English continues its persistent decline
Posted: 12 February 2015 11:37 AM   [ Ignore ]
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We keep getting worser and badder, just as our ancestors did.

http://www.economist.com/blogs/prospero/2015/02/johnson-language-anxieties

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Posted: 12 February 2015 03:13 PM   [ Ignore ]   [ # 1 ]
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That was lovely. Thanks.

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Posted: 12 February 2015 04:16 PM   [ Ignore ]   [ # 2 ]
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You’re most welcome, OP.

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Posted: 12 February 2015 11:51 PM   [ Ignore ]   [ # 3 ]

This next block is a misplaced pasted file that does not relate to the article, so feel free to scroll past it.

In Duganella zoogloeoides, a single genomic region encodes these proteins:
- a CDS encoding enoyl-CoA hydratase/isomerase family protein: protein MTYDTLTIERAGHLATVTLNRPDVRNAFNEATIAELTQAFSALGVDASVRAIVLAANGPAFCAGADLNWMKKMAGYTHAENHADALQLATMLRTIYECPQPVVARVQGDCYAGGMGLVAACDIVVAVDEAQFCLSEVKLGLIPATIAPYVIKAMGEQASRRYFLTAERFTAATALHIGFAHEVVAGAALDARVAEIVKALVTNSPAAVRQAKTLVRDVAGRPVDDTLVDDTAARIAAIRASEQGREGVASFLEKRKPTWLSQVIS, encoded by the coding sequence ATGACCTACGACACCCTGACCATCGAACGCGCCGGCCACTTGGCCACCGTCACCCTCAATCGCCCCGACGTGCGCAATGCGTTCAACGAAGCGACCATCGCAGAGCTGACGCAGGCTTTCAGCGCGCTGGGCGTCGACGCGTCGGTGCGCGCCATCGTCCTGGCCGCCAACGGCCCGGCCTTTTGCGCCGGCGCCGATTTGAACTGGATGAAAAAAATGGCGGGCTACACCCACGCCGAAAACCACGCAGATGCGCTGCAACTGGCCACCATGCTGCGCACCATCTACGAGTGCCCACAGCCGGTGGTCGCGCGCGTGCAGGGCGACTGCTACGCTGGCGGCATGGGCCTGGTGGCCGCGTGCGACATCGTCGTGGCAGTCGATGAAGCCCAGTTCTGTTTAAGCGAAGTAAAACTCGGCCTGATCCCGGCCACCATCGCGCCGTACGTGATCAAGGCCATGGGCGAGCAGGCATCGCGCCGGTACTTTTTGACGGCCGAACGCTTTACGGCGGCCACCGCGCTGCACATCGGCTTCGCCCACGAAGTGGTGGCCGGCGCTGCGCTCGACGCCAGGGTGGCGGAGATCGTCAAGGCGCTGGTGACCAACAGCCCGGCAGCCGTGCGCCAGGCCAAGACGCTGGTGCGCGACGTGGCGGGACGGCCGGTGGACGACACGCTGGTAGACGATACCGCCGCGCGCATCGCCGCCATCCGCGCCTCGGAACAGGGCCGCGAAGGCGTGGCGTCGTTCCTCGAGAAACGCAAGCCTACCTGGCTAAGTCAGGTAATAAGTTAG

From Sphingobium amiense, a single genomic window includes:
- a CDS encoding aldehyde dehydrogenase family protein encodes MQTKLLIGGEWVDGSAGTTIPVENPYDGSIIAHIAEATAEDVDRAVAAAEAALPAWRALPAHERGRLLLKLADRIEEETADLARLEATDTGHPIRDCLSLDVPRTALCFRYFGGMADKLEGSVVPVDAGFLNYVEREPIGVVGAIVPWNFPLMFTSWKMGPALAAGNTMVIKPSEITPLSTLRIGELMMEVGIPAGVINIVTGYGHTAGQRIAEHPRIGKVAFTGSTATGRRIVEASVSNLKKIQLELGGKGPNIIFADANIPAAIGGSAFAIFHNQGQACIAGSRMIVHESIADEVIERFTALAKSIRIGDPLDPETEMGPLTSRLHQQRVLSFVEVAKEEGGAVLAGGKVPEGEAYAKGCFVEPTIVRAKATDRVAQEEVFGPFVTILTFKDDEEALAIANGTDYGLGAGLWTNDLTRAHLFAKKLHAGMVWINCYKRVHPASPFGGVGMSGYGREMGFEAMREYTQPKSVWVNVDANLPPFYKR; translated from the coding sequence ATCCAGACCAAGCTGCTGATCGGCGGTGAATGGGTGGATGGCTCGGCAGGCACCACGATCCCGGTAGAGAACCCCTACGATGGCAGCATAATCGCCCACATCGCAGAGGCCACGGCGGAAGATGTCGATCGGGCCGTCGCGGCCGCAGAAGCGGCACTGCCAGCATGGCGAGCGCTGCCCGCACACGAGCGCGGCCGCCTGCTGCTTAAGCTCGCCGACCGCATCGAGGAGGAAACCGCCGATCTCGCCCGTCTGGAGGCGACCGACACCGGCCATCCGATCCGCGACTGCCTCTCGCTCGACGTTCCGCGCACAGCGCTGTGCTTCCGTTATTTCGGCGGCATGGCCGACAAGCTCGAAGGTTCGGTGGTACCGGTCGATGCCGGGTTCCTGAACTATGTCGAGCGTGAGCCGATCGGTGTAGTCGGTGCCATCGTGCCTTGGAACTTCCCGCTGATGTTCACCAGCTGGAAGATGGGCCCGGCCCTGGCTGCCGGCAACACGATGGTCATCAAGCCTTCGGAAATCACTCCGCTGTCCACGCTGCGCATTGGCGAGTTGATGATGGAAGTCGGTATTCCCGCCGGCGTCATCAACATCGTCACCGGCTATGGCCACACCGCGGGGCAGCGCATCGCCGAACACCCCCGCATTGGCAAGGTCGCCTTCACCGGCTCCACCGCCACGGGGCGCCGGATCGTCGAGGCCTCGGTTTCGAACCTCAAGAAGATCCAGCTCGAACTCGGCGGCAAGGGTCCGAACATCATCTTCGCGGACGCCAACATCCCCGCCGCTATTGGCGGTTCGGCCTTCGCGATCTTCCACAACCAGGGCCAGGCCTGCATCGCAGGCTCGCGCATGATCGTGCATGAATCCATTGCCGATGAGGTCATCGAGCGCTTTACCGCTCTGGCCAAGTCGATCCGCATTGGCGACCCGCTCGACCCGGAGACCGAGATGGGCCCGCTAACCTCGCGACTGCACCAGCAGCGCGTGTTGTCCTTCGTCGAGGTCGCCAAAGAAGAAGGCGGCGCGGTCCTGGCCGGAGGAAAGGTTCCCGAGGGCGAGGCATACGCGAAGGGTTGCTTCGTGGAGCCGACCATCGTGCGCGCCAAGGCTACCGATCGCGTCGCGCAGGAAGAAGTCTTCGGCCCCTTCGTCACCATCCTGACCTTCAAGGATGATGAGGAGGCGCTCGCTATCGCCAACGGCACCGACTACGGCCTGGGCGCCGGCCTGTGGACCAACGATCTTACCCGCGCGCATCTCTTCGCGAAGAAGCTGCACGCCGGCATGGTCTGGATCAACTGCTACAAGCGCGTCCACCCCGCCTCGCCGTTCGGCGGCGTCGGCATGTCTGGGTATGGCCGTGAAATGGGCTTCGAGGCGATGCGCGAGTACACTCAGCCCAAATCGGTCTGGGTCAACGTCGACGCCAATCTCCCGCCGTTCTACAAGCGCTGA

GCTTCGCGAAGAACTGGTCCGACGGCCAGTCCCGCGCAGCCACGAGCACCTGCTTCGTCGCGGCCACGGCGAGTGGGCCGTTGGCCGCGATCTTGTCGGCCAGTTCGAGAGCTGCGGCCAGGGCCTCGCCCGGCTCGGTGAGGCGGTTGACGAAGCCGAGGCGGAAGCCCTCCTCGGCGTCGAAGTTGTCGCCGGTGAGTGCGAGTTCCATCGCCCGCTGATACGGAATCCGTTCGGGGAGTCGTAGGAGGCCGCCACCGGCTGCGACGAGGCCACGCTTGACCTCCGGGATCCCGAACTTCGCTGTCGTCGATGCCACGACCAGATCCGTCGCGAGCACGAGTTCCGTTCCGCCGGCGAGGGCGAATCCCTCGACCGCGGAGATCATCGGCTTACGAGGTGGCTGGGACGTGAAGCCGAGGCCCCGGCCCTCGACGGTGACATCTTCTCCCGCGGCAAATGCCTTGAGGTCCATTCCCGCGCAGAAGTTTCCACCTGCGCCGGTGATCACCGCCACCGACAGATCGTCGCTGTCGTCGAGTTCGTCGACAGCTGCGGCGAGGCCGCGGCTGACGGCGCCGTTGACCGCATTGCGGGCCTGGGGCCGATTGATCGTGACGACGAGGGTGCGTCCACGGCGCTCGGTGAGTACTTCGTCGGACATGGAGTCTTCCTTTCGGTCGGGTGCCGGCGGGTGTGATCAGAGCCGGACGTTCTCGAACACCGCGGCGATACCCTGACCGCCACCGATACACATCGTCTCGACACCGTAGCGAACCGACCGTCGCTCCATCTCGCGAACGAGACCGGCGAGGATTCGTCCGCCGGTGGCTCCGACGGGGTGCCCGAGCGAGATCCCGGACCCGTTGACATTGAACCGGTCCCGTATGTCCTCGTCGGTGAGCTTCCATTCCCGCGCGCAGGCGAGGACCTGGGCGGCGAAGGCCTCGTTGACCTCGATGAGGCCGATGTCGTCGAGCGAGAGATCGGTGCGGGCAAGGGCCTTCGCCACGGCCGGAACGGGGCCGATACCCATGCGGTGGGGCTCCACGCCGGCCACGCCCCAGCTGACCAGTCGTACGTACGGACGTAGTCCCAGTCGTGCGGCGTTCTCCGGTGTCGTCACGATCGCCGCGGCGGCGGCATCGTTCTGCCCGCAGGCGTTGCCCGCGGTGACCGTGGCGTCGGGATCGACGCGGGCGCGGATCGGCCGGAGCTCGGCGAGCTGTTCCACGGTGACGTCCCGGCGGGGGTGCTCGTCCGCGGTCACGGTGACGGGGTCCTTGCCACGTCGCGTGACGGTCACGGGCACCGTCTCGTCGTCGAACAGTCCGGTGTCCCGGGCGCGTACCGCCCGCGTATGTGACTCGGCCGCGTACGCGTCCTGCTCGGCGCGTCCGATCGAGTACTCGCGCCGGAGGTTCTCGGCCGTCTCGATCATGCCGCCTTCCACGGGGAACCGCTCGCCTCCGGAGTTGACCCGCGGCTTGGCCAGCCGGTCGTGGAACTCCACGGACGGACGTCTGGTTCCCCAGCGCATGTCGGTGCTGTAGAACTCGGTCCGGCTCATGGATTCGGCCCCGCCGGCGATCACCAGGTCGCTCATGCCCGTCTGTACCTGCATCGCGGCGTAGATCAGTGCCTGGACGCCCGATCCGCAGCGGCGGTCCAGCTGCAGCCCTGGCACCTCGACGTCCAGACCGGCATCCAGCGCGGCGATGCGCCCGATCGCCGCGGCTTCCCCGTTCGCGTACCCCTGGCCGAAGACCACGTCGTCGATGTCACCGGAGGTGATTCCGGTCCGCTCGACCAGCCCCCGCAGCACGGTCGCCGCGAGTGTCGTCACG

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Yes, that constant centuries-long decline of English is indeed terrible…

About that German book title mentioned in the article, with “a few hard-to-translate mistakes”:

Bin ich denn der einzigste hier, wo Deutsch kann?

My attempt to make corresponding mistakes in English:

Am I the onliest one where speaks German here?

... with onliest being something like a super-superlative of only.

(One mistake, writing hiere instead of hier, was added by the author of the article; the original faulty German book title does not have that one, as it would not be a funny mistake, but simply a typo.)

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Posted: 13 February 2015 08:40 AM   [ Ignore ]   [ # 4 ]
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Would Deutsch kann (literally, “can German") without a sprechen, be normal idiomatic German?  My knowledge of the language is too rusty to say.